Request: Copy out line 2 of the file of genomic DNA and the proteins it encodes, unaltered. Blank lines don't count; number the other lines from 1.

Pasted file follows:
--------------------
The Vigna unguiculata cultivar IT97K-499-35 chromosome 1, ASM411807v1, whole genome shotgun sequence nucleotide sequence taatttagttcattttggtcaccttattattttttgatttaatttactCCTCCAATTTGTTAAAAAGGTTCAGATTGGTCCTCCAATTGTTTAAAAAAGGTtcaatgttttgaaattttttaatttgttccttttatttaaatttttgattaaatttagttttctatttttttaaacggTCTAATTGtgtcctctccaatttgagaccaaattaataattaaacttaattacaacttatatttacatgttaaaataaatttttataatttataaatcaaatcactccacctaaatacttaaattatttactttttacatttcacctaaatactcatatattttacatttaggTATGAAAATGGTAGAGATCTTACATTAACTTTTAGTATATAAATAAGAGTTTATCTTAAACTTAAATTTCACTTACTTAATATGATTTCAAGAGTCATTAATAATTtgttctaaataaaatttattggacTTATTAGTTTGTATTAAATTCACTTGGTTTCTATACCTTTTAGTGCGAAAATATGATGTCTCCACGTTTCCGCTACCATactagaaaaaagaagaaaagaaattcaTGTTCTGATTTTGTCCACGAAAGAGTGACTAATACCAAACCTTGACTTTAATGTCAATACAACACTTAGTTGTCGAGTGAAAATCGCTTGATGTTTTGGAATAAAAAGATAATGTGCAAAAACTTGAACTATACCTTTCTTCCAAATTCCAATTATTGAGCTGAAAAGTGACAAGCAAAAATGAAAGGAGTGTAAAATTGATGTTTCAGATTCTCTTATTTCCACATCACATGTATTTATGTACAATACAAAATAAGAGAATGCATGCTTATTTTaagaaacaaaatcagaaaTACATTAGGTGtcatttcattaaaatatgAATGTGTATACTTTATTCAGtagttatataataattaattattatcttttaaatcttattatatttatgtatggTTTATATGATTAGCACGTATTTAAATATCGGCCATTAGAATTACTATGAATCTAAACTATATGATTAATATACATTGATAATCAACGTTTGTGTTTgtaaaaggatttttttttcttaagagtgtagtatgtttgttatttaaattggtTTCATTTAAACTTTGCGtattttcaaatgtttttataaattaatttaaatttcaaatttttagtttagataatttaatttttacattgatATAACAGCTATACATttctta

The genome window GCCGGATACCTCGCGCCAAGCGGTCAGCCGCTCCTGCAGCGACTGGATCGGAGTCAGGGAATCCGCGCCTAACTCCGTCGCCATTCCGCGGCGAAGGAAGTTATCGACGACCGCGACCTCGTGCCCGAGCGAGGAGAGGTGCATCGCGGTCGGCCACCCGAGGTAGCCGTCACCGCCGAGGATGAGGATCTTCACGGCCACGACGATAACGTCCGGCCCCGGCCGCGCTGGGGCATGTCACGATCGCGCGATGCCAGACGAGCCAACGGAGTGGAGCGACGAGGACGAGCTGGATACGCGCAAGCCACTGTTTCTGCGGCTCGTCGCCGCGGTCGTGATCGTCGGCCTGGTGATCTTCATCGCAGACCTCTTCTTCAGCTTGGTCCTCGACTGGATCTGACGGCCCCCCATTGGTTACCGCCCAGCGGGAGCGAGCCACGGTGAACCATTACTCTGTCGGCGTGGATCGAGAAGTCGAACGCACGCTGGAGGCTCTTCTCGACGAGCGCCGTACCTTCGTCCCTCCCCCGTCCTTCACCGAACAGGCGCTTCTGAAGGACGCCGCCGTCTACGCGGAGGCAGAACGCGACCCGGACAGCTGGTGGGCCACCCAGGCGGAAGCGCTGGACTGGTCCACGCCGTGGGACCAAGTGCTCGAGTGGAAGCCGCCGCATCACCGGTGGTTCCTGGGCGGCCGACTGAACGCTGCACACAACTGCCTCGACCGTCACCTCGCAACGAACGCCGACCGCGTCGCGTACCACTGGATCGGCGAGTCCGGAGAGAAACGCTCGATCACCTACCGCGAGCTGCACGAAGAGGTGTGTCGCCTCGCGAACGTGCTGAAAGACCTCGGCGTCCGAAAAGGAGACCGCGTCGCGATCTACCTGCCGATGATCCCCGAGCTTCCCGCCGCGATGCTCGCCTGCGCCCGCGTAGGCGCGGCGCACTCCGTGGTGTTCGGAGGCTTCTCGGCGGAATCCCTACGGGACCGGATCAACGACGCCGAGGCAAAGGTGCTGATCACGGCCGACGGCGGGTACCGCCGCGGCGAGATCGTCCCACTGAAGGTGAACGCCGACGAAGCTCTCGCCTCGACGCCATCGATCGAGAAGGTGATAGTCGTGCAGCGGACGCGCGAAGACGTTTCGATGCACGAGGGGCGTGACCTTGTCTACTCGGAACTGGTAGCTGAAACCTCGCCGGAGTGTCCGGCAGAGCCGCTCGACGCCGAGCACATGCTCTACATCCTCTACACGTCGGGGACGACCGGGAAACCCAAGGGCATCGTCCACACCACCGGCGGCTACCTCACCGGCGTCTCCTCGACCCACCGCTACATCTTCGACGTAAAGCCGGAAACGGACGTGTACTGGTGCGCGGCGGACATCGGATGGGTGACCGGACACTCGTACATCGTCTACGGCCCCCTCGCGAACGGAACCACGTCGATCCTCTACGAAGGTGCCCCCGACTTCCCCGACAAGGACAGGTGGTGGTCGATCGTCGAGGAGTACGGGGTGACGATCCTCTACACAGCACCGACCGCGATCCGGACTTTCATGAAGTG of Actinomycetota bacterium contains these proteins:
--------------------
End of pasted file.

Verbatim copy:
The genome window GCCGGATACCTCGCGCCAAGCGGTCAGCCGCTCCTGCAGCGACTGGATCGGAGTCAGGGAATCCGCGCCTAACTCCGTCGCCATTCCGCGGCGAAGGAAGTTATCGACGACCGCGACCTCGTGCCCGAGCGAGGAGAGGTGCATCGCGGTCGGCCACCCGAGGTAGCCGTCACCGCCGAGGATGAGGATCTTCACGGCCACGACGATAACGTCCGGCCCCGGCCGCGCTGGGGCATGTCACGATCGCGCGATGCCAGACGAGCCAACGGAGTGGAGCGACGAGGACGAGCTGGATACGCGCAAGCCACTGTTTCTGCGGCTCGTCGCCGCGGTCGTGATCGTCGGCCTGGTGATCTTCATCGCAGACCTCTTCTTCAGCTTGGTCCTCGACTGGATCTGACGGCCCCCCATTGGTTACCGCCCAGCGGGAGCGAGCCACGGTGAACCATTACTCTGTCGGCGTGGATCGAGAAGTCGAACGCACGCTGGAGGCTCTTCTCGACGAGCGCCGTACCTTCGTCCCTCCCCCGTCCTTCACCGAACAGGCGCTTCTGAAGGACGCCGCCGTCTACGCGGAGGCAGAACGCGACCCGGACAGCTGGTGGGCCACCCAGGCGGAAGCGCTGGACTGGTCCACGCCGTGGGACCAAGTGCTCGAGTGGAAGCCGCCGCATCACCGGTGGTTCCTGGGCGGCCGACTGAACGCTGCACACAACTGCCTCGACCGTCACCTCGCAACGAACGCCGACCGCGTCGCGTACCACTGGATCGGCGAGTCCGGAGAGAAACGCTCGATCACCTACCGCGAGCTGCACGAAGAGGTGTGTCGCCTCGCGAACGTGCTGAAAGACCTCGGCGTCCGAAAAGGAGACCGCGTCGCGATCTACCTGCCGATGATCCCCGAGCTTCCCGCCGCGATGCTCGCCTGCGCCCGCGTAGGCGCGGCGCACTCCGTGGTGTTCGGAGGCTTCTCGGCGGAATCCCTACGGGACCGGATCAACGACGCCGAGGCAAAGGTGCTGATCACGGCCGACGGCGGGTACCGCCGCGGCGAGATCGTCCCACTGAAGGTGAACGCCGACGAAGCTCTCGCCTCGACGCCATCGATCGAGAAGGTGATAGTCGTGCAGCGGACGCGCGAAGACGTTTCGATGCACGAGGGGCGTGACCTTGTCTACTCGGAACTGGTAGCTGAAACCTCGCCGGAGTGTCCGGCAGAGCCGCTCGACGCCGAGCACATGCTCTACATCCTCTACACGTCGGGGACGACCGGGAAACCCAAGGGCATCGTCCACACCACCGGCGGCTACCTCACCGGCGTCTCCTCGACCCACCGCTACATCTTCGACGTAAAGCCGGAAACGGACGTGTACTGGTGCGCGGCGGACATCGGATGGGTGACCGGACACTCGTACATCGTCTACGGCCCCCTCGCGAACGGAACCACGTCGATCCTCTACGAAGGTGCCCCCGACTTCCCCGACAAGGACAGGTGGTGGTCGATCGTCGAGGAGTACGGGGTGACGATCCTCTACACAGCACCGACCGCGATCCGGACTTTCATGAAGTG of Actinomycetota bacterium contains these proteins: